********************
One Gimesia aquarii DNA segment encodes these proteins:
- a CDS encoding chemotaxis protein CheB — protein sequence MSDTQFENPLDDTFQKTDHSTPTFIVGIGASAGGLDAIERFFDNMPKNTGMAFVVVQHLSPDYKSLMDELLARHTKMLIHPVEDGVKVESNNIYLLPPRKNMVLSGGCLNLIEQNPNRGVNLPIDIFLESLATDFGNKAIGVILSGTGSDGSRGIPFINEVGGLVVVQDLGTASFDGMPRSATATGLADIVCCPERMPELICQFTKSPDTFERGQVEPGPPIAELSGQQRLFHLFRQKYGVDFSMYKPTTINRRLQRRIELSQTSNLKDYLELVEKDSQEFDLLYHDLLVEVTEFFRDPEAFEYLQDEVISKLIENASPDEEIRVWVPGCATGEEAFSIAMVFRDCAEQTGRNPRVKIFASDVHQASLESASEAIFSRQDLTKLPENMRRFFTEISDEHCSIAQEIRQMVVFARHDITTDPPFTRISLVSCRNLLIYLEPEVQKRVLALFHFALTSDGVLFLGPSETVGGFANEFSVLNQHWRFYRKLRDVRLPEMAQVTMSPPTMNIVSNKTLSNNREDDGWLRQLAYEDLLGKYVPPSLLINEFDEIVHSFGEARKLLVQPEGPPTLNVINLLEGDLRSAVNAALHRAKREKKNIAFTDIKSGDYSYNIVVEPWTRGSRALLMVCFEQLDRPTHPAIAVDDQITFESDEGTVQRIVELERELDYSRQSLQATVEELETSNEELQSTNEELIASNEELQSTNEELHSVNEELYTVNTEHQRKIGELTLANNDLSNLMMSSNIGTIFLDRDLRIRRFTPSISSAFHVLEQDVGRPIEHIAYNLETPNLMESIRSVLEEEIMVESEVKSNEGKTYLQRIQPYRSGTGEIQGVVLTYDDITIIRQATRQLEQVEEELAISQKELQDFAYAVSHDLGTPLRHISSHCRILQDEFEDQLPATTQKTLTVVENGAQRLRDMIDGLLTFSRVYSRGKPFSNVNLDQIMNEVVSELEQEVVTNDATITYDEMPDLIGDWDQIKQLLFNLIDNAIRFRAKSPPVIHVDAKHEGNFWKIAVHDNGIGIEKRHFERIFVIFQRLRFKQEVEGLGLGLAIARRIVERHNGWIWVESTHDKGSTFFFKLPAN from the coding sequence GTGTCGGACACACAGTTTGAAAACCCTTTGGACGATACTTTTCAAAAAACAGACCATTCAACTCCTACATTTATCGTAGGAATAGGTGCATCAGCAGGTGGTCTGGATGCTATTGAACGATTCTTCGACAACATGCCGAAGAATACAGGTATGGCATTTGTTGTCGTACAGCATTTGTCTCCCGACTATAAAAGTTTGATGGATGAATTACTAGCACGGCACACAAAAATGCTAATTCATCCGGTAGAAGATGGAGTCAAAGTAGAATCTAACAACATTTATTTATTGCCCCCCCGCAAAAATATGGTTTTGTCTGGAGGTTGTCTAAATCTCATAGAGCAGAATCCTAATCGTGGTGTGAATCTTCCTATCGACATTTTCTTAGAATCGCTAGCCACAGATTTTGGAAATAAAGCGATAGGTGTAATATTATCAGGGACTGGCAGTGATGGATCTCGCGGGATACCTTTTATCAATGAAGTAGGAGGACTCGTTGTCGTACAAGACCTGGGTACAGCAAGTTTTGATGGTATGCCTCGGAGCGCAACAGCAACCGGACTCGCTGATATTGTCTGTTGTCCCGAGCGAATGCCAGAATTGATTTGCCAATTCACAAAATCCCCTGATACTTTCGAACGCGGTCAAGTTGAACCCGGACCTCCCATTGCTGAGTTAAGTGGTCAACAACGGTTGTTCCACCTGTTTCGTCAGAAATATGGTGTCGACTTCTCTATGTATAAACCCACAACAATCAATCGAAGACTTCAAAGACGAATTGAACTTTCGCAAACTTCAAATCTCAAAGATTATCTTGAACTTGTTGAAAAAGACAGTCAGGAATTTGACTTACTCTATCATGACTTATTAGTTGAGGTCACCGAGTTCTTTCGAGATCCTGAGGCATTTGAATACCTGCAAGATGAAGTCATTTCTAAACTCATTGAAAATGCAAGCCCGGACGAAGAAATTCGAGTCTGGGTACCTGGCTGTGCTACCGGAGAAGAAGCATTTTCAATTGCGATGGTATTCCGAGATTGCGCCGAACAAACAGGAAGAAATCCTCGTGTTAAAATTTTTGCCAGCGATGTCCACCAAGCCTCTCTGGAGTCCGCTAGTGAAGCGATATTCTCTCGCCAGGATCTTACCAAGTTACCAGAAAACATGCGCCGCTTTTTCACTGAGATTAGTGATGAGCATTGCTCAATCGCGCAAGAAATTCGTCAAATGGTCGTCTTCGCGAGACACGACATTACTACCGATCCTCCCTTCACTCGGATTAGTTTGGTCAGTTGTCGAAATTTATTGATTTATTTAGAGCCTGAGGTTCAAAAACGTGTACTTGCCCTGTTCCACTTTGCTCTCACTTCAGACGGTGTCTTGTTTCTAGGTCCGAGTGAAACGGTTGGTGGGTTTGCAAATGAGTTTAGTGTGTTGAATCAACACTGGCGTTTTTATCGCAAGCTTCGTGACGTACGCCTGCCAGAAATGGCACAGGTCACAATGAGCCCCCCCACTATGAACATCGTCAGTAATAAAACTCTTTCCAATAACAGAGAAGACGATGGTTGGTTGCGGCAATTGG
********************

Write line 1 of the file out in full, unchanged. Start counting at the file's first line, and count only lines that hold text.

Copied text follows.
One Gimesia aquarii DNA segment encodes these proteins: